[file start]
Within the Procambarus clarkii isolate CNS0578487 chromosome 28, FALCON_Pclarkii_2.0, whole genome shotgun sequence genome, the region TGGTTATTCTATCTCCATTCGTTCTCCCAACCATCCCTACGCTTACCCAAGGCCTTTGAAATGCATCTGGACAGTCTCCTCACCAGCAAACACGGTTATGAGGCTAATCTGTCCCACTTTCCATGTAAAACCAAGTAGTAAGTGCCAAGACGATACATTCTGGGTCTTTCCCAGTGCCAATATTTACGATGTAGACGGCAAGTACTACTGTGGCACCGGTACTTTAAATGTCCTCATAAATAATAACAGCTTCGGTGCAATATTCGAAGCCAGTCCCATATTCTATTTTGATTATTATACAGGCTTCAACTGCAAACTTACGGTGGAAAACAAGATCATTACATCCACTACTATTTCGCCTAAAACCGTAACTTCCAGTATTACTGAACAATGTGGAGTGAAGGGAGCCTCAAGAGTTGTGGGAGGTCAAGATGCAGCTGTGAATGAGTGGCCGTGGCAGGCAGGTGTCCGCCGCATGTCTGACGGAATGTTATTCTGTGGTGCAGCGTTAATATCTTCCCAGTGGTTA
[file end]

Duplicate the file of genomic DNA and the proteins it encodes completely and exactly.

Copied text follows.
Within the Procambarus clarkii isolate CNS0578487 chromosome 28, FALCON_Pclarkii_2.0, whole genome shotgun sequence genome, the region TGGTTATTCTATCTCCATTCGTTCTCCCAACCATCCCTACGCTTACCCAAGGCCTTTGAAATGCATCTGGACAGTCTCCTCACCAGCAAACACGGTTATGAGGCTAATCTGTCCCACTTTCCATGTAAAACCAAGTAGTAAGTGCCAAGACGATACATTCTGGGTCTTTCCCAGTGCCAATATTTACGATGTAGACGGCAAGTACTACTGTGGCACCGGTACTTTAAATGTCCTCATAAATAATAACAGCTTCGGTGCAATATTCGAAGCCAGTCCCATATTCTATTTTGATTATTATACAGGCTTCAACTGCAAACTTACGGTGGAAAACAAGATCATTACATCCACTACTATTTCGCCTAAAACCGTAACTTCCAGTATTACTGAACAATGTGGAGTGAAGGGAGCCTCAAGAGTTGTGGGAGGTCAAGATGCAGCTGTGAATGAGTGGCCGTGGCAGGCAGGTGTCCGCCGCATGTCTGACGGAATGTTATTCTGTGGTGCAGCGTTAATATCTTCCCAGTGGTTA